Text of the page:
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RE: XML Schemas: the wrong name

From: Bullard, Claude L (Len) <clbullar@ingr.com>
Date: Wed, 25 Oct 2000 08:54:19 -0500
Message-ID: <2C61CCE8A870D211A523080009B94E430503A65B@HQ5>
To: Elliotte Rusty Harold <elharo@metalab.unc.edu>, xml-dev@xml.org
Cc: www-xml-schema-comments@w3.org
I expressed the same concern for HTML:  
the Hypertext Markup Language.  Before 
HTML, there were several markup application 
languages for hypertext, but that stuck. 
And so it goes.

The technique is colonization (aka, 
adaptive radiation).  Control of the argot 
controls the process.  Lazy adaptation by 
placing experimental results quickly into 
specifications is how some do business.  
It is one reason some are seeking alternative 
processes and alliances to replace the 
dependence any given consortium.  This sort 
of change in the policy making for sharing 
technology has occurred before.

Otherwise, don't worry too much. Right now, 
so few people know how to apply XML Schemas 
that it is possible for other technologies 
to take a larger piece of the niche.  IMO, 
XML Schemas are very useful all other agendas 
aside simply because it is very straightforward 
to use them on the client.  Trying to get a 
client to stay thin as the data entry and manipulation 
becomes complex is a challenge.  It seems to 
me that XML Schema with capabilities such as 
regular expressions is one part of the solution.

Len Bullard
Intergraph Public Safety

Ekam sat.h, Vipraah bahudhaa vadanti.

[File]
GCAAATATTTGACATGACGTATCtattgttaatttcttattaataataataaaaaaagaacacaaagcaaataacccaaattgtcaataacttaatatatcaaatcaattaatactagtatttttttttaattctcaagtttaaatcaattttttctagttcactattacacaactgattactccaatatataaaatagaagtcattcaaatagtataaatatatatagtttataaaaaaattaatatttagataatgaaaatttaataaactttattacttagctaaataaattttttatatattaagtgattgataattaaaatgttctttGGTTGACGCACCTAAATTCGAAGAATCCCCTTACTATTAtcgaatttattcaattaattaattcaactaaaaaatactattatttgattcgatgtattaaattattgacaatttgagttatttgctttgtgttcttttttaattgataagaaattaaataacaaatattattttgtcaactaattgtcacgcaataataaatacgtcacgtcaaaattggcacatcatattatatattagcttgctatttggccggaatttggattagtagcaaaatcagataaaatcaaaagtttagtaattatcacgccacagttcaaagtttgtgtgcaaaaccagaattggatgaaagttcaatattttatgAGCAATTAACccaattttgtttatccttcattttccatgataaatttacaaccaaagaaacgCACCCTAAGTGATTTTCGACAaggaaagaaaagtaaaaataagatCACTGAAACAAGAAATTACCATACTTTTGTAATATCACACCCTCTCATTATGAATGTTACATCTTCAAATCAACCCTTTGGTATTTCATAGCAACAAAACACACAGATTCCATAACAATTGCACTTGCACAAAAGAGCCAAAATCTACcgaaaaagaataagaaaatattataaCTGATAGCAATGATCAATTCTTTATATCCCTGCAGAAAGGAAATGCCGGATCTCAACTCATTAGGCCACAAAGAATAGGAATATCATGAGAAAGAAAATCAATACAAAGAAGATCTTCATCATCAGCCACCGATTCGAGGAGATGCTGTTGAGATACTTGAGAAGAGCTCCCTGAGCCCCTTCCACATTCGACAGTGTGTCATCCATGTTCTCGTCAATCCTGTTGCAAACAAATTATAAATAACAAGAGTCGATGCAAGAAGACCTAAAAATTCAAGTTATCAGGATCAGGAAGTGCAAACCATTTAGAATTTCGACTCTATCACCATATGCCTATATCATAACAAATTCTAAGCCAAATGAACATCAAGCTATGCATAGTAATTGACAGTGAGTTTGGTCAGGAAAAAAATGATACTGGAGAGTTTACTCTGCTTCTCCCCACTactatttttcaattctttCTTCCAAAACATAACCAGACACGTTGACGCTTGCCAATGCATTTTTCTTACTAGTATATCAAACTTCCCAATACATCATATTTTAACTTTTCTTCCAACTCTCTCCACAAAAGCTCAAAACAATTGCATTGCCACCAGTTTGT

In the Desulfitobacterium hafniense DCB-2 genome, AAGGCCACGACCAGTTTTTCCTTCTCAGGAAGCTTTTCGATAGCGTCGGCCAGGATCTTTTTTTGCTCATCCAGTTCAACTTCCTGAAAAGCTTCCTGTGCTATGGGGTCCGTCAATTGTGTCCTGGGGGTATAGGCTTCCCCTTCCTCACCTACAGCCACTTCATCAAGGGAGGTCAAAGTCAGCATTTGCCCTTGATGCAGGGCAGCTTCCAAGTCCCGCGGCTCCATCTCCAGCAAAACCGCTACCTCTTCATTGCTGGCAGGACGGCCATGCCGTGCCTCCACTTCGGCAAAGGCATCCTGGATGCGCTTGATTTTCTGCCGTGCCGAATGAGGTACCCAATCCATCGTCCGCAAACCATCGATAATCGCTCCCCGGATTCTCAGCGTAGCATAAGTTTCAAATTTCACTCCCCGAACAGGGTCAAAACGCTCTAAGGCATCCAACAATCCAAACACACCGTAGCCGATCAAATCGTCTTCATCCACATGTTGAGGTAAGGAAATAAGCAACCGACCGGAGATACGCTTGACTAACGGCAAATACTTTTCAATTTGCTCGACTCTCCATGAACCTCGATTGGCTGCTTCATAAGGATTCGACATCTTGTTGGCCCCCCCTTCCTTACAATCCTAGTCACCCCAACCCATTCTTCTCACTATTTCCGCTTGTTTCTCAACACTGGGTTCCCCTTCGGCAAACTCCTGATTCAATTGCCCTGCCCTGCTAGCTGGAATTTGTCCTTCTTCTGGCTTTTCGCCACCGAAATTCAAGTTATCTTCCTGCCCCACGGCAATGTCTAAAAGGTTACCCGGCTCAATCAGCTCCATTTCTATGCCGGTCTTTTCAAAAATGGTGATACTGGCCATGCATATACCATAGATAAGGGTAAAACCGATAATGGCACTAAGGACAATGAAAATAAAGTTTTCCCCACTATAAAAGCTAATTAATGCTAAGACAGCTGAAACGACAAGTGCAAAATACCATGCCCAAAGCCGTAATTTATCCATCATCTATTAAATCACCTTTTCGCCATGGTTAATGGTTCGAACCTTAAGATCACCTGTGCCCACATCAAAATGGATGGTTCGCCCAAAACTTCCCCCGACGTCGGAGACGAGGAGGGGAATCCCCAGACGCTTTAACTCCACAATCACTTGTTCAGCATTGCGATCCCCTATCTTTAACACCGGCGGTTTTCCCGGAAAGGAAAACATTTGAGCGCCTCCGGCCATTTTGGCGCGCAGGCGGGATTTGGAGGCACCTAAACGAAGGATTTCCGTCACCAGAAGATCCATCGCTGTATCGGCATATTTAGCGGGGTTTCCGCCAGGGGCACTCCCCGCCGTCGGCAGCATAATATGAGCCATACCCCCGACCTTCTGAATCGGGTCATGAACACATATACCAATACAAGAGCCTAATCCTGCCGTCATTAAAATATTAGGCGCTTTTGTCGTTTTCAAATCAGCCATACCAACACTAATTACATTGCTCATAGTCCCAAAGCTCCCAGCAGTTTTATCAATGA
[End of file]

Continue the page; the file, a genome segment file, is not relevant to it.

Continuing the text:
Daamyata. Datta. Dayadhvam.h

-----Original Message-----
From: Elliotte Rusty Harold [mailto:elharo@metalab.unc.edu]
Sent: Wednesday, October 25, 2000 7:21 AM
To: xml-dev@xml.org
Cc: www-xml-schema-comments@w3.org
Subject: XML Schemas: the wrong name

I'd like to raise a concern about XML Schemas I haven't yet seen 
elsewhere. I think "XML Schema" is the wrong name for this 
technology. Here's why:

"Schema" is a generic word used in computer science. "XML" refers to 
a specific technology. There are many XML schema languages of which 
the W3C's "XML Schema" is but one. To identify the W3C's proposed 
schema language only as "XML Schema" is to strongly imply that there 
is only one schema language for XML; and that is simply not true.

I would prefer to see RELAX, Schematron, DTDs, and the various other 
proposals slug it out in the marketplace. I do not see a need for or 
want only one XML schema language, any more than I want only one 
programming language. Different languages are appropriate for 
different uses.

I do not know what the W3C's XML schema language should be called. 
XSchema is one name I've seen bantered around, and that seems OK as 
long as it expands to "AN XML Schema Language" rather than "THE XML 
Schema Language". But it should not be called simply "XML Schema". 
That's like calling Java "VM Programming Language" even though there 
are many other languages that can be used to program the Java virtual 
machine. There are other programming languages and there are other 
schema languages. No one language should have the right to identify 
itself solely by the generic name for a technology

| Elliotte Rusty Harold | elharo@metalab.unc.edu | Writer/Programmer |
|                  The XML Bible (IDG Books, 1999)                   |
|              http://metalab.unc.edu/xml/books/bible/               |
|   http://www.amazon.com/exec/obidos/ISBN=0764532367/cafeaulaitA/   |
|  Read Cafe au Lait for Java News:  http://metalab.unc.edu/javafaq/ |
|  Read Cafe con Leche for XML News: http://metalab.unc.edu/xml/     |
Received on Wednesday, 25 October 2000 09:54:32 UTC

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